Internet retailers I assumed got killed during the dot-com wipeout keep turning up alive.
This week an e-mail arrived from Bulbs.com, an obscure Web site I profiled when it launched in 1999 vowing to corner the online market for light bulbs. I figured someone had turned out the lights on that site long ago, but I was wrong. The Worcester, Mass.-based company reported its first quarterly profit six months ago and is adding 600 new customers a month, including the managers of big buildings with lots of bulbs to replace.
It shouldn't have surprised me, considering a report released last week that showed profit margins for Internet retailers rose sharply last year, far exceeding the meager returns historically associated with retailing.
Collectively, Internet retailers went from break-even in 2002 to an average operating profit of 21 percent in 2003, according to Forrester Research and Shop.org, the online division of the National Retail Federation. The groups surveyed 150 Internet sellers of all types, including Web-only retailers and the online divisions of stores and cataloguers.
Online sales in the United States last year increased 51 percent, to $114 billion, the report estimated, or 5.4 percent of all retail sales. Travel accounted for more than a third of online sales, or $42.3 billion. Excluding travel, Internet sales claimed 3.8 percent of total retail.
Merchants selling exclusively online experienced the biggest profit leap, the report found, although they remained less profitable in general than Web sites of cataloguers and stores. Cataloguers reported the largest profit margins -- totaling on average 28 percent for their online operations, up from 22 percent a year earlier. Traditional stores reported their online operating margins rocketed from 7 percent in 2002 to 21 percent last year, while Web-only sellers turned a collective loss of 16 percent into a profit of 15 percent.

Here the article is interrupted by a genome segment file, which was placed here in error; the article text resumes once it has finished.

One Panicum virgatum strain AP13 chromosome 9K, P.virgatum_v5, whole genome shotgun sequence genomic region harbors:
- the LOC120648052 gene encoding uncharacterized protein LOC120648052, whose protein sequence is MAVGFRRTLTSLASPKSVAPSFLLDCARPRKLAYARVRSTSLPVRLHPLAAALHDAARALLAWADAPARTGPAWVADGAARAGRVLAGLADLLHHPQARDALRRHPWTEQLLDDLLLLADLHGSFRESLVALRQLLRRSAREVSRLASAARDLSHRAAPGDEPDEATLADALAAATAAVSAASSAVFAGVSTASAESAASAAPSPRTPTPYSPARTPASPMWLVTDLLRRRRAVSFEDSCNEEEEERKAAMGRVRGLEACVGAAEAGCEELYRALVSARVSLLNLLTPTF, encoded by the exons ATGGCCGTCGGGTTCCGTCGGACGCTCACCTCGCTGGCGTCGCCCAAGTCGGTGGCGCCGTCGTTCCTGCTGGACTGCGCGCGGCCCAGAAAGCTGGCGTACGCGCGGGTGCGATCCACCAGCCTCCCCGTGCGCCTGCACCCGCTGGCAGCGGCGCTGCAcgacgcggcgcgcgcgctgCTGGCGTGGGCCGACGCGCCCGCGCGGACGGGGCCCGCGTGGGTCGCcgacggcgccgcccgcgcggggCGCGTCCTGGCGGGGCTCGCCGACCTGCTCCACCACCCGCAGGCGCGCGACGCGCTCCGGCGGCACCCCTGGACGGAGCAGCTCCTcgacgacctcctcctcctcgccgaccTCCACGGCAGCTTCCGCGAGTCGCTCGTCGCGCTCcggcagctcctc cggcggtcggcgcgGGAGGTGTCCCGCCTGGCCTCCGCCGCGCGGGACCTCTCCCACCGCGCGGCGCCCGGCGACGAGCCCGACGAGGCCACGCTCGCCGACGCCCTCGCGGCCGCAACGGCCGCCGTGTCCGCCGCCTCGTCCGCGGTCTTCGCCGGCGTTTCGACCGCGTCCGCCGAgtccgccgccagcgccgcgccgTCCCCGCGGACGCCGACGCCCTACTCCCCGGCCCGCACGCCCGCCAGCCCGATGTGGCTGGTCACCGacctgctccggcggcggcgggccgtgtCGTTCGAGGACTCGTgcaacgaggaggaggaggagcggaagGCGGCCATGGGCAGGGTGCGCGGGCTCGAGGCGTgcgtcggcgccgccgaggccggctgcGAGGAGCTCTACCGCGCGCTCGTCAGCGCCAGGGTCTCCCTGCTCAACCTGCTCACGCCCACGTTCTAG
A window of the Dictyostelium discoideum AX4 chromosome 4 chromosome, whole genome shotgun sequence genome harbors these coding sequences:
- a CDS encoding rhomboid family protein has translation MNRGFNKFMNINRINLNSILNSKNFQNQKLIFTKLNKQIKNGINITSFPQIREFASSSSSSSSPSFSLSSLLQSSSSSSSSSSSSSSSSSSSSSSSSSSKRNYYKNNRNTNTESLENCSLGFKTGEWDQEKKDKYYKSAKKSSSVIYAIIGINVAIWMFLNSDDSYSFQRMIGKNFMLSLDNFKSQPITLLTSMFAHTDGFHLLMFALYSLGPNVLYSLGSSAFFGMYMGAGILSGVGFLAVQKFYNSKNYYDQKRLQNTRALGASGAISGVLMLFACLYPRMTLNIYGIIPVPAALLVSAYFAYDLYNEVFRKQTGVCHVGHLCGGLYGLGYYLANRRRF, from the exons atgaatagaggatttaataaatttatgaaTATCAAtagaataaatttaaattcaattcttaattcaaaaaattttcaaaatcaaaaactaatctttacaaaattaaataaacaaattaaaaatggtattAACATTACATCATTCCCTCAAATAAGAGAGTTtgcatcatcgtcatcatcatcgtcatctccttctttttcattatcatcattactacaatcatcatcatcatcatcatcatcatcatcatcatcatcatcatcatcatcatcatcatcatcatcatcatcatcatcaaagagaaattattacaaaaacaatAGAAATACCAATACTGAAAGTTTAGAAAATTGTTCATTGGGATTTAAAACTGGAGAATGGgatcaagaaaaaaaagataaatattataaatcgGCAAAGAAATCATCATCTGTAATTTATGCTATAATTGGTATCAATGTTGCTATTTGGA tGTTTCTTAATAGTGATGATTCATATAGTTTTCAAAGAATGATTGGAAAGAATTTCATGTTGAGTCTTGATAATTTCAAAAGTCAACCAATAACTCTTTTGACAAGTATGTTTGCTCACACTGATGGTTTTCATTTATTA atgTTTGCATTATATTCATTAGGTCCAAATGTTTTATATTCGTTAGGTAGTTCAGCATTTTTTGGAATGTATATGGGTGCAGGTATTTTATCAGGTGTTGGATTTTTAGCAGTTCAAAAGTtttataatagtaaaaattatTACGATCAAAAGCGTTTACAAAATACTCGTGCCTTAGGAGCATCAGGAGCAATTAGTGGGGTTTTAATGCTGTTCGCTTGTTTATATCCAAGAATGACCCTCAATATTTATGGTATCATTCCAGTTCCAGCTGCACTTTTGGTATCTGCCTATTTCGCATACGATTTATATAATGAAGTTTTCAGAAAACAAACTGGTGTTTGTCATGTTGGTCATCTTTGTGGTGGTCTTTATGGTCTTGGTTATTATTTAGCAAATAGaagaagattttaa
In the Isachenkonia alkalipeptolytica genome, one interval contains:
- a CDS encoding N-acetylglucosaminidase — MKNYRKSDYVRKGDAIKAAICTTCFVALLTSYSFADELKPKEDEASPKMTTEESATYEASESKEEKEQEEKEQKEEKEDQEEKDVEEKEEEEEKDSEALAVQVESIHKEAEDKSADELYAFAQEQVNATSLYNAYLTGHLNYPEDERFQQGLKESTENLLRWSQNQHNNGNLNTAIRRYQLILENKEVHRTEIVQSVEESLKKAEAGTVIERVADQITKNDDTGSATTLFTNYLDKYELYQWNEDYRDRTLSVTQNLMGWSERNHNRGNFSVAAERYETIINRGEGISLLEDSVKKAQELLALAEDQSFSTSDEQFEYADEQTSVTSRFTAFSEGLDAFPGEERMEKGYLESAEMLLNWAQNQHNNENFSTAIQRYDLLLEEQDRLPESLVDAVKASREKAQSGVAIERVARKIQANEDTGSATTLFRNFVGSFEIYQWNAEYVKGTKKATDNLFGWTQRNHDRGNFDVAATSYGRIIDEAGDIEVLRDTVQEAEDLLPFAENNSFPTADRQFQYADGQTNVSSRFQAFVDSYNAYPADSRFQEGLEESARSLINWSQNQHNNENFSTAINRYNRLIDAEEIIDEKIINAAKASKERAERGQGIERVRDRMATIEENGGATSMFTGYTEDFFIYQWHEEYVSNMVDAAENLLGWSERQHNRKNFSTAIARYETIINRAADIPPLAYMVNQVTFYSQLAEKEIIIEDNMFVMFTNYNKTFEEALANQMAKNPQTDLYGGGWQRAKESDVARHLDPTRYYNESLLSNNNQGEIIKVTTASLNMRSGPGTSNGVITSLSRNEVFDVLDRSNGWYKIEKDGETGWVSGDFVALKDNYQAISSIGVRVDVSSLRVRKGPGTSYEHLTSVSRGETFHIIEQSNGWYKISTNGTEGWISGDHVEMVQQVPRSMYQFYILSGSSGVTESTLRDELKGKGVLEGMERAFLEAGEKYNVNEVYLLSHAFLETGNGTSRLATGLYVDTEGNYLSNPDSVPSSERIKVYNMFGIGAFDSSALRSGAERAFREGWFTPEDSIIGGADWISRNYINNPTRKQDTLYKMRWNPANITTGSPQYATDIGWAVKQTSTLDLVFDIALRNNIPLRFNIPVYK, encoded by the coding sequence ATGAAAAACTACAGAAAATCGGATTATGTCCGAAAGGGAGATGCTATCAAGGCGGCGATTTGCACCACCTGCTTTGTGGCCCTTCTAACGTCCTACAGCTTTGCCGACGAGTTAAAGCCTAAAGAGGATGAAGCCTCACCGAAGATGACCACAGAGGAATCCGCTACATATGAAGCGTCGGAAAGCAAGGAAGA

"The Internet is turning into a very significant profit engine for retailers," said Scott Silverman, executive director of Shop.org.
Even though retailers historically have had average profits of less than 10 percent (behemoth Wal-Mart, for example, reported a profit of less than 4 percent last year), not all retailers are sold on the need to spend big bucks on the Web. "The potential of it still isn't fully understood throughout the retail industry," Silverman said.
Maybe that's because nobody has any idea just how big Internet retail will eventually grow. After all, Web-based retailing is still not quite 10 years old. The first sale at Amazon.com's pioneering online bookstore took place in July 1995, two months before eBay went online as an experimental, free auction service.
Amazon copycats triggered an explosion of dot-com retailing start-ups in 1999, and established retailers quickly joined the race, determined to harness the Web to enhance their operations. While many Internet-only retailers died after the stock market crashed in 2000, some survived and a few are starting to thrive, along with the online divisions of many well-known chain stores.